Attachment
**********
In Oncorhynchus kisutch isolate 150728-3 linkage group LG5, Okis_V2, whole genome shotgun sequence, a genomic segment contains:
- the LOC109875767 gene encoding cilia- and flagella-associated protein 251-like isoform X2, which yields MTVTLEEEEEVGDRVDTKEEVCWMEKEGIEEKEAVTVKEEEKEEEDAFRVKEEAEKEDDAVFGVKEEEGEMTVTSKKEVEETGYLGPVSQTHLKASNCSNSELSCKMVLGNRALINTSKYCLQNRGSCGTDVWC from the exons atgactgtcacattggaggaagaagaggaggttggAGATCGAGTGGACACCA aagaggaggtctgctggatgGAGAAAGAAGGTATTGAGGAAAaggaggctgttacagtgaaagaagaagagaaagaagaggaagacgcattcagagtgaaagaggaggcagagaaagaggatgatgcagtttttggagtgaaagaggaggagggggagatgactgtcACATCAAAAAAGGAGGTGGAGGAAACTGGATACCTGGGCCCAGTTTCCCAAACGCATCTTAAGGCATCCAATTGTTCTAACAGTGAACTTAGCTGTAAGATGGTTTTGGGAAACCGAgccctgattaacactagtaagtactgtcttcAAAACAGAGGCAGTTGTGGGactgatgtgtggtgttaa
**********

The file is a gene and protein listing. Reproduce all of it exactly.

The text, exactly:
In Oncorhynchus kisutch isolate 150728-3 linkage group LG5, Okis_V2, whole genome shotgun sequence, a genomic segment contains:
- the LOC109875767 gene encoding cilia- and flagella-associated protein 251-like isoform X2, which yields MTVTLEEEEEVGDRVDTKEEVCWMEKEGIEEKEAVTVKEEEKEEEDAFRVKEEAEKEDDAVFGVKEEEGEMTVTSKKEVEETGYLGPVSQTHLKASNCSNSELSCKMVLGNRALINTSKYCLQNRGSCGTDVWC from the exons atgactgtcacattggaggaagaagaggaggttggAGATCGAGTGGACACCA aagaggaggtctgctggatgGAGAAAGAAGGTATTGAGGAAAaggaggctgttacagtgaaagaagaagagaaagaagaggaagacgcattcagagtgaaagaggaggcagagaaagaggatgatgcagtttttggagtgaaagaggaggagggggagatgactgtcACATCAAAAAAGGAGGTGGAGGAAACTGGATACCTGGGCCCAGTTTCCCAAACGCATCTTAAGGCATCCAATTGTTCTAACAGTGAACTTAGCTGTAAGATGGTTTTGGGAAACCGAgccctgattaacactagtaagtactgtcttcAAAACAGAGGCAGTTGTGGGactgatgtgtggtgttaa